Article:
Last Night, My Country Told Me I Don't Matter — Today, I'm Telling You I Do

NEW YORK, NY - NOVEMBER 09: People react to the voting results at Democratic presidential nominee former Secretary of State Hillary Clinton's election night event at the Jacob K. Javits Convention Center November 9, 2016 in New York City. Clinton is running against Republican nominee, Donald J. Trump to be the 45th President of the United States. (Photo by Win McNamee/Getty Images)
Source: Win McNamee/Getty Images News/Getty Images

Last night, America confirmed that I do not matter. That I should be judged or valued not on the content of my character or the content of my work, but on my face, my bust, how much I weigh, whether or not I am an eating machine. As a woman, I’m aware of my body on a daily basis — in what spaces it is safe, and in which places it is susceptible to catcalls, harassment, or threats. 

Last night, America told me that my body is not safe anywhere, because it is presidential to joke about sexual assault. It is presidential to be accused of sexual assault. It is presidential to rate women based on their appearance. It is presidential to believe your wife’s place is in the home, not the workplace. It is presidential to bully, harass, and intimidate those who do not agree with you. 

My country told me last night that my life as a working, professional woman is only going to get harder, not easier. Being a professional woman means constantly negotiating and monitoring the ways in which you conduct yourself so that you do not fit straight, white males' preconceived notions of a hysterical woman, an angry woman, an emotional woman — and further the stereotype that is already ingratiated when they meet you.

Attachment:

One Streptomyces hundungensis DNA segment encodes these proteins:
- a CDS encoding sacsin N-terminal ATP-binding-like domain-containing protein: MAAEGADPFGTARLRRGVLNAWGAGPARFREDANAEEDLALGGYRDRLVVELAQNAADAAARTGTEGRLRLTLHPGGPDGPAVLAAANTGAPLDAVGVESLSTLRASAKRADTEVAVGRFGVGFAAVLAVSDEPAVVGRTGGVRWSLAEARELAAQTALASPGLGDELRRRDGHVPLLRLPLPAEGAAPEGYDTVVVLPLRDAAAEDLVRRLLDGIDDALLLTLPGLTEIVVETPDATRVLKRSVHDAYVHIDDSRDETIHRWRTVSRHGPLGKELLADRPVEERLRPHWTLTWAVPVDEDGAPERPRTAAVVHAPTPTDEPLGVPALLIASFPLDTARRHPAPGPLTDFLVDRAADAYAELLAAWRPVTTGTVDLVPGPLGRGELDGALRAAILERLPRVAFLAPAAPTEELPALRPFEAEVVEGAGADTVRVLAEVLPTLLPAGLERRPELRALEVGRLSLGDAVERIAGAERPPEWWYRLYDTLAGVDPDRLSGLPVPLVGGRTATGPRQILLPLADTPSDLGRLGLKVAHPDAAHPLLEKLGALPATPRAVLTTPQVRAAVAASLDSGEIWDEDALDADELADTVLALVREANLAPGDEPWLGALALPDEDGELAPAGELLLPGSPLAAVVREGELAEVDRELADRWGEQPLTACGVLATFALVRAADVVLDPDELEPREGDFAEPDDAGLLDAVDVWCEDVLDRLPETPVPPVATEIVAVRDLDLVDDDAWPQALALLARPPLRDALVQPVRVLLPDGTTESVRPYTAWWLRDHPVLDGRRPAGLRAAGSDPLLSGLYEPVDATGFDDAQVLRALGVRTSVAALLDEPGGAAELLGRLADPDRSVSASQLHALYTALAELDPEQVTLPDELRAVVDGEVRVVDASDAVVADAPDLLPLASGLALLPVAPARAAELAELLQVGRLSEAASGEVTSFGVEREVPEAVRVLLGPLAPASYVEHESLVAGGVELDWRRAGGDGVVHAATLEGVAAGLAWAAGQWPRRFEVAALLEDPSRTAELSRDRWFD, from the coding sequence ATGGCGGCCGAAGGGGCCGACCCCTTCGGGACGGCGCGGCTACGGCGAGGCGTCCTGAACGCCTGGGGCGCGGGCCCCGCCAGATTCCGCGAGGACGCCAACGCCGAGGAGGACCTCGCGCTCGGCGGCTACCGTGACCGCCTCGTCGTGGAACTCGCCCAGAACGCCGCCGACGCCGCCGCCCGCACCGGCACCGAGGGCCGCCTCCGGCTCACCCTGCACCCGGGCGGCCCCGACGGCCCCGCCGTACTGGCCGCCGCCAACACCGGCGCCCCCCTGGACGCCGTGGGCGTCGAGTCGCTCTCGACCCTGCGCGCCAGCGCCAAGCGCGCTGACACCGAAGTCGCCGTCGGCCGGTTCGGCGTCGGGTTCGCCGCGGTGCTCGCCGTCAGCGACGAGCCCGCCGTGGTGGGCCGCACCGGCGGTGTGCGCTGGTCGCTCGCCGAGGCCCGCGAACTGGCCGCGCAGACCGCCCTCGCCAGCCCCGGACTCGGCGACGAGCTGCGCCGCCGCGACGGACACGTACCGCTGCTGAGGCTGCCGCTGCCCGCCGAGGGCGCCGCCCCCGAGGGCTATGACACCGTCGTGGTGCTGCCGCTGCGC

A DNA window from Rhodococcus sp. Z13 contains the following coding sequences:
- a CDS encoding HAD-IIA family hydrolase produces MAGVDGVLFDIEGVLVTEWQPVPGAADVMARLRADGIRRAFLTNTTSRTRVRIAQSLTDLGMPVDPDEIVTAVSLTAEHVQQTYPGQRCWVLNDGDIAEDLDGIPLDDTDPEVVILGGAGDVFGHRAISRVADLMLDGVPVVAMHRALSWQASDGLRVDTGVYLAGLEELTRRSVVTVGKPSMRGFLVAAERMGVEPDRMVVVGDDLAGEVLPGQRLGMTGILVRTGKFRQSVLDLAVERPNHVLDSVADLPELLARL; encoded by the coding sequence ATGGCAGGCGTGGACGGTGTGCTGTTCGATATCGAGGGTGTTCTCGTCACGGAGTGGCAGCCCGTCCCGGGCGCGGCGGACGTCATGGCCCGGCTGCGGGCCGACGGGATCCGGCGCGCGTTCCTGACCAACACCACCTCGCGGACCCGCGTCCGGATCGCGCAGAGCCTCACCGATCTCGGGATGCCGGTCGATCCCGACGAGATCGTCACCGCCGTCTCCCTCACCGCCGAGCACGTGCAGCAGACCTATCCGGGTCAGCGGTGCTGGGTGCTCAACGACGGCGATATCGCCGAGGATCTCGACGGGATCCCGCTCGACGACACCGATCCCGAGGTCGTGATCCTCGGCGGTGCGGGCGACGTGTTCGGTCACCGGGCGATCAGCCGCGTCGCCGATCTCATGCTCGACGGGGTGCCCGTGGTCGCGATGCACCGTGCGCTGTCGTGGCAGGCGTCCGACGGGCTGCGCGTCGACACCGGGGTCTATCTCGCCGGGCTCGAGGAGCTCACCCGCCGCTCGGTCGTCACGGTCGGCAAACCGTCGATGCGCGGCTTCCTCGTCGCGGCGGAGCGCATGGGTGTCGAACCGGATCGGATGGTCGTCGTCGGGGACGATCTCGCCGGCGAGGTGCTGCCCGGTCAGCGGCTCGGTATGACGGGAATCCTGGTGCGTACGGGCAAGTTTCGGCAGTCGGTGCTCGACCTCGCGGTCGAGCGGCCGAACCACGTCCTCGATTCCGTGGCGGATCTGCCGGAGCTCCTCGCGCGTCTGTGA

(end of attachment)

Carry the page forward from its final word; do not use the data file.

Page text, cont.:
My country told me last night that my body isn't mine, that it's subject to constant scrutiny. That I must worry constantly about what I wear  not because I’m vain or self-absorbed or shallow, but because I want to be taken seriously by my peers and not call attention to parts of my body which might elicit unwanted comments like the ones we’ve heard from President-Elect Donald Trump throughout this election season.

To simply exist in my body right now feels political, as I don’t know, come January, what rights I’ll still have. That might seem hyperbolic to some, but that is the way it feels.

It is exhausting to negotiate my body every day. It is exhausting as a woman to be in a public space every day when misogyny is normalized. To wonder every time another woman is sexually assaulted or raped and another Brock Turner gets a free pass, Who would believe my story? Who would believe my truth?

To simply exist in my body right now feels political, as I don’t know, come January, what rights I’ll still have. That might seem hyperbolic to some, but that is the way it feels. To simply exist in a public space right now, whether at my university or on this page, feels political. I am but one voice among many who recognizes the deeply ingrained sexism, xenophobia, and racism etched within the furrows of our society. To write the words on this page is a privilege in and of itself. This privilege does not escape me. 

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My country told me last night that millions of my fellow Americans have the privilege of casting a vote that will only benefit people who earn or look or live like them. But that privilege costs my friends of color, my friends who identify as LGBTQ, and my friends who exist as female in the world. 

My voice is the only tool I have to fight against systematic oppression —  but exercising one’s voice, as a woman, can bring on death threats or rape threats. To open my mouth, to pen the words on the page, is an act of solidarity with other women, but it is also an act of risk. It is a risk I'm willing to take, and that all of us must try to take together. 

I am everything Susan B. Anthony dreamed I couldn’t be. I am pierced by the realities of the world we live in more acutely than ever before. I was with her because I am her. I am public, I am political, I am the whirling dervish of pure poetry you will never tame. Last night, my country told me I do not matter. Today, I’m telling you I do.

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